01 December 2014

Some Malingering Bankruptcy Law Issues

Go here to read a short piece by Seton Hall law professor Stephen Lubben about what he perceives as several lacunae in the current U.S. bankruptcy law. Several of his observations might be counted as problems but like Lubben I don't foresee Congressional action.

In any event, and of more importance, is the question of whether secured creditors should be surcharged for using Chapter 11 to effect a quicker liquidation of their collateral than they could have achieved outside bankruptcy. Much to the surprise of most folks I'm sure is the positive value of bankruptcy to secured creditors.

Once upon a time, it was corporate debtors, their general creditors, and employees for whom bankruptcy reorganization functioned as a means of preserving a business's value as a going concern. The business's secured creditors got the value of their collateral but the surplus went to others. Today, because of more highly-refined means of obtaining a security interest in every scrap of a corporation's assets, there is no surplus. (If you want to know how to do this, take my course in Secured Transactions.)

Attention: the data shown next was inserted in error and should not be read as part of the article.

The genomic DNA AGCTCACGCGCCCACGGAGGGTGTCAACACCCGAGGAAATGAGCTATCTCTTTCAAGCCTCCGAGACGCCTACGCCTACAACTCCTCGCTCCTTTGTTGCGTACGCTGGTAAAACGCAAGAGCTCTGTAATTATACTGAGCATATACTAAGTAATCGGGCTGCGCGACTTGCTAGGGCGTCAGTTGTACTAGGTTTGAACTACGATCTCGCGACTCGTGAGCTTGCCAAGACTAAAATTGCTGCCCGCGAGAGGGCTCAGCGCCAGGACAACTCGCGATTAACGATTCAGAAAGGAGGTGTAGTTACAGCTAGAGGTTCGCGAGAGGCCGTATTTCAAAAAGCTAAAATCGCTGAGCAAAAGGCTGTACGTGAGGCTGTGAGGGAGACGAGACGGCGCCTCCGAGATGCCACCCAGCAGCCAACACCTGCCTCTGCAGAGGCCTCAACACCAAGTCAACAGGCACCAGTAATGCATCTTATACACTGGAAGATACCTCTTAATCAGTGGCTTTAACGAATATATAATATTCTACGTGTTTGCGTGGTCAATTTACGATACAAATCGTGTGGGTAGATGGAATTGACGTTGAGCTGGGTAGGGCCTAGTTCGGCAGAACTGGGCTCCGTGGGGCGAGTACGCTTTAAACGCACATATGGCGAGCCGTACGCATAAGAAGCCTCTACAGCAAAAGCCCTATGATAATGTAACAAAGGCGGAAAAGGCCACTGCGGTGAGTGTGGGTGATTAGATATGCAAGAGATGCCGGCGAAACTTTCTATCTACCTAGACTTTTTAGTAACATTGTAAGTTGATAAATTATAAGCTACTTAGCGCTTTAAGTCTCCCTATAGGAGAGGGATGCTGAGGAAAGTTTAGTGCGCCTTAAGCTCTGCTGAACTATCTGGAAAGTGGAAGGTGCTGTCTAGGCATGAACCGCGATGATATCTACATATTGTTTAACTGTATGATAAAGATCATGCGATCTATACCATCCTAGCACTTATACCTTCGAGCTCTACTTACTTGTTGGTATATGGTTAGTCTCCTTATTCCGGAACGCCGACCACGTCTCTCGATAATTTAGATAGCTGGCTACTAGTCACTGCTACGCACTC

The absence of any surplus for run-of-the-mill general creditors, employees, etc. is a function of state law. Federal bankruptcy law remains important, however, because the powerful secured creditors can get the corporate debtor to do their bidding (or, more precisely, they can permit the corporate officers to get paid to do their bidding) and sell off their collateral in a trice.

The bankruptcy system isn't free; we taxpayers subsidize it. Which raises the question of whether we should continue to do so if, on the corporate side, it functions to serve the private good of a small set of creditors at the expense of the common good of the taxpaying public.

No comments:

Post a Comment